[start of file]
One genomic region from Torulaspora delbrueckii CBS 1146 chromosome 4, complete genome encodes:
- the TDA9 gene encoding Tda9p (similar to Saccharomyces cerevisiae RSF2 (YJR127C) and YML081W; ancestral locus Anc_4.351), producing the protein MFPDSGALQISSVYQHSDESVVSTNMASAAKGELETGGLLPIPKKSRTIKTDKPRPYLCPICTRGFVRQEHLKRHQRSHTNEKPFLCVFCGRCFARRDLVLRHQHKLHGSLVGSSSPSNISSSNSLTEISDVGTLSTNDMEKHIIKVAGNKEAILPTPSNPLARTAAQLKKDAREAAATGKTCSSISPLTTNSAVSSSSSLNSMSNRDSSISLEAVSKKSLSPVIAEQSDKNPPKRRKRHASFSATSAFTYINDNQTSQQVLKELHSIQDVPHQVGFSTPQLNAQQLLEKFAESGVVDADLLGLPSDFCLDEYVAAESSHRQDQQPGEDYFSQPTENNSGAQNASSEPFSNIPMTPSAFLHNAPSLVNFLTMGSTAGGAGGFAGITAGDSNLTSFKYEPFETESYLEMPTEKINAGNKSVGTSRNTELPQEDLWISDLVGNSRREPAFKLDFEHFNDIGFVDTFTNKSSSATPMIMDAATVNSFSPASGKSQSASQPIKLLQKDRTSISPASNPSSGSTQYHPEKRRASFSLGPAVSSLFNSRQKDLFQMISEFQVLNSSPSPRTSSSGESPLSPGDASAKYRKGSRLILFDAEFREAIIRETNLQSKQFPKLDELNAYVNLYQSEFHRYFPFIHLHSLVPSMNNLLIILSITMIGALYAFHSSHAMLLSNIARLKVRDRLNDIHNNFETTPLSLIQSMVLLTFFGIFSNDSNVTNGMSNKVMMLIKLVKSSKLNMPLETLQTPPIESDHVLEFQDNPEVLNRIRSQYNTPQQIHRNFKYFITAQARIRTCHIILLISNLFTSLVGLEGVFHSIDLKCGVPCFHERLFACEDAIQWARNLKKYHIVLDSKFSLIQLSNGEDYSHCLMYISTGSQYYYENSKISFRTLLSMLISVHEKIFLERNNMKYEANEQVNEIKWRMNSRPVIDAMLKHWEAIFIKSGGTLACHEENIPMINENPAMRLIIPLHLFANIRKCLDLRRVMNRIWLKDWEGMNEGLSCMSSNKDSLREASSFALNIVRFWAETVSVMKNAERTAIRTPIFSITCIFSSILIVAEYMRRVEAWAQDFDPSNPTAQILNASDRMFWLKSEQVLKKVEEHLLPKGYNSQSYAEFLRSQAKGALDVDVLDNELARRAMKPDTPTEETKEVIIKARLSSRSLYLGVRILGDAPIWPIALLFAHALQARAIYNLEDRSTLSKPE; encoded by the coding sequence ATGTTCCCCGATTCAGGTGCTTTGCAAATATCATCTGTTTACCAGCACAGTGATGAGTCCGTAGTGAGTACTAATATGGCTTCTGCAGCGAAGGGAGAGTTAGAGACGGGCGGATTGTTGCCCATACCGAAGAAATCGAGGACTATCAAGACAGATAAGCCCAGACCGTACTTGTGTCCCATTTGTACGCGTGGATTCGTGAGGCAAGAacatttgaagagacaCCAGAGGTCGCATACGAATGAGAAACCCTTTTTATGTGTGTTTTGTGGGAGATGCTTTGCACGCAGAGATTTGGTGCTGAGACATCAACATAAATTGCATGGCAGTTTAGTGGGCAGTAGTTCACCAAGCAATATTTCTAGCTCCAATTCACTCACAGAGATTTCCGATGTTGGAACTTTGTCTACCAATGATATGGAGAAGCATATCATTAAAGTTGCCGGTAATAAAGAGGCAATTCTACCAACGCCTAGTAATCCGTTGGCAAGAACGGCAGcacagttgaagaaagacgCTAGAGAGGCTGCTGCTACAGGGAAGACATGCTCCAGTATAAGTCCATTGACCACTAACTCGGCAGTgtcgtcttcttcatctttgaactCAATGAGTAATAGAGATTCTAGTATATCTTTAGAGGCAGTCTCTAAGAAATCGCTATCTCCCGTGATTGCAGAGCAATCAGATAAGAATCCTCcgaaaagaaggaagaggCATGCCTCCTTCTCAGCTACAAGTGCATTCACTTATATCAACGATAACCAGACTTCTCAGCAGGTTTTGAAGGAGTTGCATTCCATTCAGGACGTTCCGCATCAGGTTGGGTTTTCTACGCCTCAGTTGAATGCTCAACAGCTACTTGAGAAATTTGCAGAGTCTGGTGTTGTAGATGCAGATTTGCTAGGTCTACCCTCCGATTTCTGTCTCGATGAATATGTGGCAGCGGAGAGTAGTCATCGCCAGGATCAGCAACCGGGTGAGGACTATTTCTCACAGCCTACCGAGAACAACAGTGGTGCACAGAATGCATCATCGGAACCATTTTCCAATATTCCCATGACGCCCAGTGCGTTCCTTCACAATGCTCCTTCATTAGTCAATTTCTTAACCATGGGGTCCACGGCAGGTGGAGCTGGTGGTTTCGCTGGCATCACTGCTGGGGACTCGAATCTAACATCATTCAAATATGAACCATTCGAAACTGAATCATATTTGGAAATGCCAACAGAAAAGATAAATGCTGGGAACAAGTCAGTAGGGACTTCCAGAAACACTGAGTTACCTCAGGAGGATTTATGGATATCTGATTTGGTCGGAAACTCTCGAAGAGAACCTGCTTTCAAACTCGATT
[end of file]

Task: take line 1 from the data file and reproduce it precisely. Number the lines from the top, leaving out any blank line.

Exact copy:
One genomic region from Torulaspora delbrueckii CBS 1146 chromosome 4, complete genome encodes: